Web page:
SASE 2020 Award Winners
Alice Amsden Best Book Award
The Alice Amsden Best Book Award committee (Alya Guseva [chair], Cheris Chan, Neil Fligstein, and Daniel Maman) considered submitted books with a 2018 or 2019 first edition publication date, and which are not edited volumes, with the aim of selecting an outstanding scholarly book that breaks new ground in the study of economic behavior and/or its policy implications with regard to societal, institutional, historical, philosophical, psychological, and ethical factors.
The Alice Amsden Book Award will be given annually for the best book that breaks new ground in the study of economic behavior and/or its policy implications with regard to societal, institutional, historical, philosophical, psychological, and ethical factors. The prize comes with an award of $2,000.
American Bonds: How Credit Markets Shaped a Nation by Sarah Quinn
The committee is delighted to announce that the 2020 Alice Amsden Book Award of the Society for the Advancement of Socio-Economics goes to sociologist Sarah Quinn for her book American Bonds: How Credit Markets Shaped a Nation (Princeton University Press).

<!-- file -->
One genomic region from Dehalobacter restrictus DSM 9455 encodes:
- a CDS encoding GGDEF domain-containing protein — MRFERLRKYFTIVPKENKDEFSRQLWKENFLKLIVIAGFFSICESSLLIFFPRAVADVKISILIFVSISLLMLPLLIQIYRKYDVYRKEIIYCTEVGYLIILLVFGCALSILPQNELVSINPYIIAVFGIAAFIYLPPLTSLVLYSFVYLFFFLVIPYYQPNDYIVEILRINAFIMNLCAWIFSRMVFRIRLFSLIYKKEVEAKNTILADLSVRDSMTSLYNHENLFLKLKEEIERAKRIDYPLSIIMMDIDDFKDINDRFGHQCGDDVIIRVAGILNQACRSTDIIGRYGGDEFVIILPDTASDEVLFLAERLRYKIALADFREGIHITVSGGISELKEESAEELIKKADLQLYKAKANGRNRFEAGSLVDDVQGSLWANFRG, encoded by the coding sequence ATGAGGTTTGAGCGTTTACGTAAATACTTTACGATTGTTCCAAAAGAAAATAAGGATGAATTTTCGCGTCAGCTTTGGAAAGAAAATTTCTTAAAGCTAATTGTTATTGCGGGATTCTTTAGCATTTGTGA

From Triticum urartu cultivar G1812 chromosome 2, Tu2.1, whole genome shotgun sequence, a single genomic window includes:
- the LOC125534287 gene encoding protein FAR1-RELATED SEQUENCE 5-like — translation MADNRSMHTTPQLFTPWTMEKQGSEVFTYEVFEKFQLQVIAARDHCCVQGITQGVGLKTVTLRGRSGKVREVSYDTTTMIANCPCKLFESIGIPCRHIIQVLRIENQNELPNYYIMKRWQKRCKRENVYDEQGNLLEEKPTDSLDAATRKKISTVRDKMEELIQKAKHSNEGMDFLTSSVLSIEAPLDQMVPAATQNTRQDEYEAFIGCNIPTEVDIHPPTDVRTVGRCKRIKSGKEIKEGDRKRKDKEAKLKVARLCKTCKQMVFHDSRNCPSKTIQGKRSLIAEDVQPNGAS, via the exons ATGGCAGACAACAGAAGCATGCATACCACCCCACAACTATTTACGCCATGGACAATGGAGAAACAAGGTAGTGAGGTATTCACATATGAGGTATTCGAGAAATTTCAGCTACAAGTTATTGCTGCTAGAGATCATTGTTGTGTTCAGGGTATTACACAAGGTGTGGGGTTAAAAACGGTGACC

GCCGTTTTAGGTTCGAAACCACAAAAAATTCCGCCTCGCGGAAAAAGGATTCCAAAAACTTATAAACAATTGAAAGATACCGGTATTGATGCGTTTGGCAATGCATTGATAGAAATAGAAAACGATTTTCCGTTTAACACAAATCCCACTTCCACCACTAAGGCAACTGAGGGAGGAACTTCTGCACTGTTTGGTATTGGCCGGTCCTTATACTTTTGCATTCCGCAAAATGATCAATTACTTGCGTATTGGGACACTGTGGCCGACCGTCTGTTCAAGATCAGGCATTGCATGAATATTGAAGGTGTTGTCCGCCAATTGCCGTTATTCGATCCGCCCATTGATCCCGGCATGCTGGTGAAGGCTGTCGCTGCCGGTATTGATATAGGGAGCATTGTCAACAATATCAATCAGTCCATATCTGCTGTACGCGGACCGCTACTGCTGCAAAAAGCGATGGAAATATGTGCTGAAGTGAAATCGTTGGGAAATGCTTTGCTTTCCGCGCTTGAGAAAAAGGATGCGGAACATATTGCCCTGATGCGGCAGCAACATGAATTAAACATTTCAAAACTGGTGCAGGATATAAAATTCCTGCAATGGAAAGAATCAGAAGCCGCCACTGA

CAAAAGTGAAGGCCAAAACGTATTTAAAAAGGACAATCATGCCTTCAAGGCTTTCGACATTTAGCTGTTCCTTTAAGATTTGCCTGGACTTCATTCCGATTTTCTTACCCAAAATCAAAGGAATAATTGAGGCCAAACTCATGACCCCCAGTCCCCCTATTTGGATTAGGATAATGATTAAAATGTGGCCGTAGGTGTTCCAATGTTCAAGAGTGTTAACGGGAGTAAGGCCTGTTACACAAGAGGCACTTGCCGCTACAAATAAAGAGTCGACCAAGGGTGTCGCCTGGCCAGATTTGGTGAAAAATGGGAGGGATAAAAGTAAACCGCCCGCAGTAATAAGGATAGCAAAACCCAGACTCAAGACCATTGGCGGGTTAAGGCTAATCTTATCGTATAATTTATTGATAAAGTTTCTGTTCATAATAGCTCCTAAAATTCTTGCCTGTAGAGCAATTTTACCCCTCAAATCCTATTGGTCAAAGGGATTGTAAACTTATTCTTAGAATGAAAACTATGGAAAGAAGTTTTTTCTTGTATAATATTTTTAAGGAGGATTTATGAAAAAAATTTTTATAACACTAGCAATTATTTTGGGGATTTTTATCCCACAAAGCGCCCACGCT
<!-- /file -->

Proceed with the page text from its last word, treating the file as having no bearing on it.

The committee writes: Thoroughly researched and documented (with over 60 pages of endnotes), and written in an illuminating and engaging prose, this book examines the evolution of securitization and federal credit programs over the period of almost 200 years of American history, from the early post-Revolutionary years to the 1960s. The federal government relied on securitization and credit as tools of domestic statecraft in order to provide widespread economic opportunities but to avoid overt market intervention or redistribution of wealth. Under Sarah Quinn’s magnifying glass, the highly technical world of finance is seen as a complex social, political and moral landscape. In the end, the book arrives at a surprising conclusion that the US after all has an underappreciated developmental state, where government officials creatively turn to financial markets to manage America’s complex fractured political divides, and to determine what Americans owe one another. The book’s interdisciplinary engagement -- it draws on insights from economic sociology, political science, history, and economics -- would be of great interest to a broad spectrum of SASE scholars, and its focus on the developmental state is a wonderful tribute to Alice Amsden’s own work on state-led economic development of Asian economies.
In the Red: The Politics of Public Debt Accumulation in Developed Countries by Zsofia Barta
The committee has also decided to award an Honorable Mention to political scientist Zsofia Barta for her book In the Red: The Politics of Public Debt Accumulation in Developed Countries (University of Michigan Press).